Photo: Courtesy of Peter Sommer Travels
The November read on consumer prices (CPI) is out and the numbers were a tad cooler than expected.CPI fell 0.3 per cent versus economists’ estimates for a 0.2 per cent decline.
Excluding food and energy, prices climbed by 0.1 per cent, which was lower than expectations for a 0.2 per cent gain.
On a year-over-year basis, CPI climbed by just 1.8 per cent.
On Wednesday, the Federal Reserve said that it would keep interest rates exceptionally low as long as the inflation rate stayed below 2.5 per cent and the unemployment rate was above 6.5 per cent.
From the Bureau of labour Statistics:
The Consumer Price Index for All Urban Consumers (CPI-U) declined 0.3 per cent in November on a seasonally adjusted basis, the U.S. Bureau of labour Statistics reported today. Over the last 12 months, the all items index increased 1.8 per cent before seasonal adjustment.
The gasoline index fell 7.4 per cent in November; this decrease more than offset increases in other indexes, resulting in the decline in the seasonally adjusted all items index. The energy index fell 4.1 per cent in November despite increases in the indexes for natural gas and electricity. The food index rose 0.2 per cent with the food at home index increasing 0.3 per cent, the same increases as in October.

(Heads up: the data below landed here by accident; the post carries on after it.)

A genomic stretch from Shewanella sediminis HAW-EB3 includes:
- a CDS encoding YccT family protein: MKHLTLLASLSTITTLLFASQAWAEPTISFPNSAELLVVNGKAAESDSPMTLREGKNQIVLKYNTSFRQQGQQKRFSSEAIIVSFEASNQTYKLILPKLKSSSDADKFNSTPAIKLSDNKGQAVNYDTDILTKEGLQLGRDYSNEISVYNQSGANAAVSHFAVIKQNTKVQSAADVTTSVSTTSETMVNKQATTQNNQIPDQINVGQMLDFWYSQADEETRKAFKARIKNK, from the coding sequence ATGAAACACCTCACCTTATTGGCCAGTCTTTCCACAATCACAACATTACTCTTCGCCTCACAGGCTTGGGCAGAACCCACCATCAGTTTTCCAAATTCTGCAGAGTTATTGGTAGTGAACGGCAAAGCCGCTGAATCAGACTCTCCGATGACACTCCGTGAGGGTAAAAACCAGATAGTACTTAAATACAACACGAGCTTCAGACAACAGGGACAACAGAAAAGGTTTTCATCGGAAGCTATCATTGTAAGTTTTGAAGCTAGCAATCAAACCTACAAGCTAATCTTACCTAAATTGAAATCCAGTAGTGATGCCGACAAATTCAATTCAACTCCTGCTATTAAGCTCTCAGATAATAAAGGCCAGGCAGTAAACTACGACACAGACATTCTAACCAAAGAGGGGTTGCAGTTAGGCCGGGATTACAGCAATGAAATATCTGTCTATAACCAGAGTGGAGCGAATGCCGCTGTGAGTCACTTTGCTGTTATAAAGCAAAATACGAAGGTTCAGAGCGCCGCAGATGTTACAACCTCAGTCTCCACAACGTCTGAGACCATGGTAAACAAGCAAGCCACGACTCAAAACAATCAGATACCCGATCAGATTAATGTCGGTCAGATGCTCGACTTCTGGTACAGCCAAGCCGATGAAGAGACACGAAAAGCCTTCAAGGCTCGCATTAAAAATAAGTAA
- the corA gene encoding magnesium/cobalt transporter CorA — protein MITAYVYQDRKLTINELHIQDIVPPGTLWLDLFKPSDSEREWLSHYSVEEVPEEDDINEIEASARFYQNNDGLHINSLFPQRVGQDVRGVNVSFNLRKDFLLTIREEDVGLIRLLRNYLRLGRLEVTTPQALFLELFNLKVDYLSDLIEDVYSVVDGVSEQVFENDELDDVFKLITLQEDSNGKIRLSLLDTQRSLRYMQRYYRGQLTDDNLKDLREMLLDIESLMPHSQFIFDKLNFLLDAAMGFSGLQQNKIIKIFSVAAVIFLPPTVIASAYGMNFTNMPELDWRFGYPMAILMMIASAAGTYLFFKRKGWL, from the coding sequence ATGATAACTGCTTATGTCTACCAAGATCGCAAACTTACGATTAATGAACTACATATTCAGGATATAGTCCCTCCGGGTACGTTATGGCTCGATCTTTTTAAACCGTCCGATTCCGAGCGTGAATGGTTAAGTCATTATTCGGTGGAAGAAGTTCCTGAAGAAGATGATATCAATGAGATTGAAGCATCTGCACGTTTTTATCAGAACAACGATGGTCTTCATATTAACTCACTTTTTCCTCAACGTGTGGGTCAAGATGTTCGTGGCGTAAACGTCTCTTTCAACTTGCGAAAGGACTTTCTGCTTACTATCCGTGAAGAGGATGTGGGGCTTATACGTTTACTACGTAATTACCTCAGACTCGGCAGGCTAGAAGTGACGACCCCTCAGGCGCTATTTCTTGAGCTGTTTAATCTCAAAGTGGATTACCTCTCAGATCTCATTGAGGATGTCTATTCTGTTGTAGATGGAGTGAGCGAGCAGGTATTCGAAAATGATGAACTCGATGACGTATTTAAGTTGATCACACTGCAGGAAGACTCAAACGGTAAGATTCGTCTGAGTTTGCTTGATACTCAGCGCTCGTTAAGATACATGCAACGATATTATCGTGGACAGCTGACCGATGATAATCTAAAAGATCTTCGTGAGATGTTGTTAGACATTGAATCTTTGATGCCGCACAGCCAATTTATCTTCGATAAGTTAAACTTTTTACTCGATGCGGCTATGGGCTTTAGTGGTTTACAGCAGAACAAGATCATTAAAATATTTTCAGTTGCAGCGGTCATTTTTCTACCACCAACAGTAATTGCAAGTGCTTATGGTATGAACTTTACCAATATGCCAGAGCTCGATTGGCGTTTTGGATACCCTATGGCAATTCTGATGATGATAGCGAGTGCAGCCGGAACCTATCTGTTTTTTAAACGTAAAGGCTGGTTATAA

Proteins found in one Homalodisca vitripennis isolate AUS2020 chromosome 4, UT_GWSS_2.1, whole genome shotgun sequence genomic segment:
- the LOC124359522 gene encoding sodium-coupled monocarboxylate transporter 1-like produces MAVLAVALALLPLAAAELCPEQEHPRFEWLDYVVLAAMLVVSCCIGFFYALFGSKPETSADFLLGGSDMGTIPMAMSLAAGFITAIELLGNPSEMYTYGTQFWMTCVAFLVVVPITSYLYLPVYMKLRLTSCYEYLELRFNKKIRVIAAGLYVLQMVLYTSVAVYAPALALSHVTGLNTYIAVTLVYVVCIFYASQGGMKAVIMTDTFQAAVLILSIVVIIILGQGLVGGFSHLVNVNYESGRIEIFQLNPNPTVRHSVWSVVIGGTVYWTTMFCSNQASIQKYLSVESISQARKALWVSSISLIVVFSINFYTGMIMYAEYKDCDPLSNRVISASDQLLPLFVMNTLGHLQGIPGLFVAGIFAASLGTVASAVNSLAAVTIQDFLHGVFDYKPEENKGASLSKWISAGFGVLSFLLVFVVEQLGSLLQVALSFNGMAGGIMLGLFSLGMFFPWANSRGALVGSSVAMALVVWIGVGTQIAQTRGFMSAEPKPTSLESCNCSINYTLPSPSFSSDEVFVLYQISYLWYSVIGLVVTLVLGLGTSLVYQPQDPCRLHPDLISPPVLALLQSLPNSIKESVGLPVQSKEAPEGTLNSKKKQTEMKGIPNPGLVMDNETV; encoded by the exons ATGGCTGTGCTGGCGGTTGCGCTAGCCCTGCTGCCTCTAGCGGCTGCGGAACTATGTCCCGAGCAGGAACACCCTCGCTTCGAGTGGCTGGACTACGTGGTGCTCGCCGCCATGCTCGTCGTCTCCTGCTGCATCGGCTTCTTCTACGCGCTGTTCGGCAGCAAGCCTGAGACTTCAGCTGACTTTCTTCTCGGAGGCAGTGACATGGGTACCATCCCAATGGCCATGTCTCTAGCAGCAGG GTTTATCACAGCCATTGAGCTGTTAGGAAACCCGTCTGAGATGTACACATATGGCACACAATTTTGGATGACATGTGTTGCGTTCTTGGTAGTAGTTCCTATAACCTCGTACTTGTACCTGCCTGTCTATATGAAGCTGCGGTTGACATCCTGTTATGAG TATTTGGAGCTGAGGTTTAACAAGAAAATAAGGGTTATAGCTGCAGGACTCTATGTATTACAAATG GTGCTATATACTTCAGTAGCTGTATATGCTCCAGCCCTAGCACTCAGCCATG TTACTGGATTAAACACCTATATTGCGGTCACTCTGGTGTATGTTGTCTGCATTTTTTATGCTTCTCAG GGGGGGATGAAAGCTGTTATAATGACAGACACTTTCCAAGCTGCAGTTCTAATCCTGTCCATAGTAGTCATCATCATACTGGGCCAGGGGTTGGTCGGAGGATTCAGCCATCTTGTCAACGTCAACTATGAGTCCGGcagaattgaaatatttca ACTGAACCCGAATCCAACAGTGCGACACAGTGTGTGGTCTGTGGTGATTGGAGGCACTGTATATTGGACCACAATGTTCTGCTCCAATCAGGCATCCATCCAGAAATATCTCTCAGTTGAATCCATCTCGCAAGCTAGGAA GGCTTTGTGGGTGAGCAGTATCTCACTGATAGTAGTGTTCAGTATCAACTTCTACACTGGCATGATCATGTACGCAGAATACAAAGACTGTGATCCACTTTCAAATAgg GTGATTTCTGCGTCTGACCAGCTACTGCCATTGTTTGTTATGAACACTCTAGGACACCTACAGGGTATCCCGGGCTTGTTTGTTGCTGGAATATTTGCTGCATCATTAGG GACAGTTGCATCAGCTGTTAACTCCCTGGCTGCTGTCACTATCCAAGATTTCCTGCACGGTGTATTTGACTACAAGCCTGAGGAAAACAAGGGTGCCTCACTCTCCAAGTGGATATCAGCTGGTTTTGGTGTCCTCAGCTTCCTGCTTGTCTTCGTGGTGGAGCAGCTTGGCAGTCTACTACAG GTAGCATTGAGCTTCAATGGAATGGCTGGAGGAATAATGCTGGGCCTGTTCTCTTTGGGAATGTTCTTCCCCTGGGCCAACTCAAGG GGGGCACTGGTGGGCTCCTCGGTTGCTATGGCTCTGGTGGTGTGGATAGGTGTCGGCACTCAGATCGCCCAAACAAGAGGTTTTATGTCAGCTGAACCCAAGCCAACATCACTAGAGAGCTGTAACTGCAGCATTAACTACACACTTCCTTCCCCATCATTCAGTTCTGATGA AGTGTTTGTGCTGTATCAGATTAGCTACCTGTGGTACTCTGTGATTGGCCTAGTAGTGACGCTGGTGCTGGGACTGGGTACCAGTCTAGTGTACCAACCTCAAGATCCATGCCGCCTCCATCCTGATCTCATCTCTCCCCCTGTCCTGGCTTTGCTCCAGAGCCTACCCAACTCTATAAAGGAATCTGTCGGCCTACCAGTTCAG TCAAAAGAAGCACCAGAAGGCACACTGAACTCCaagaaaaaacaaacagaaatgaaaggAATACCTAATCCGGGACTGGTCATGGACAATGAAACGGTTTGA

The index for all items less food and energy increased 0.1 per cent in November after a 0.2 per cent increase in October. The indexes for shelter, household furnishings and operations, airline fares, recreation, new vehicles, and medical care all increased in November, while the indexes for apparel and used cars and trucks declined.
The all items index increased 1.8 per cent over the last 12 months, a decline from the 2.2 per cent figure in October. The index for all items less food and energy rose 1.9 per cent over the last 12 months, slightly lower than the October figure of 2.0 per cent. The food index has risen 1.8 per cent over the last 12 months, and the energy index has risen 0.3 per cent.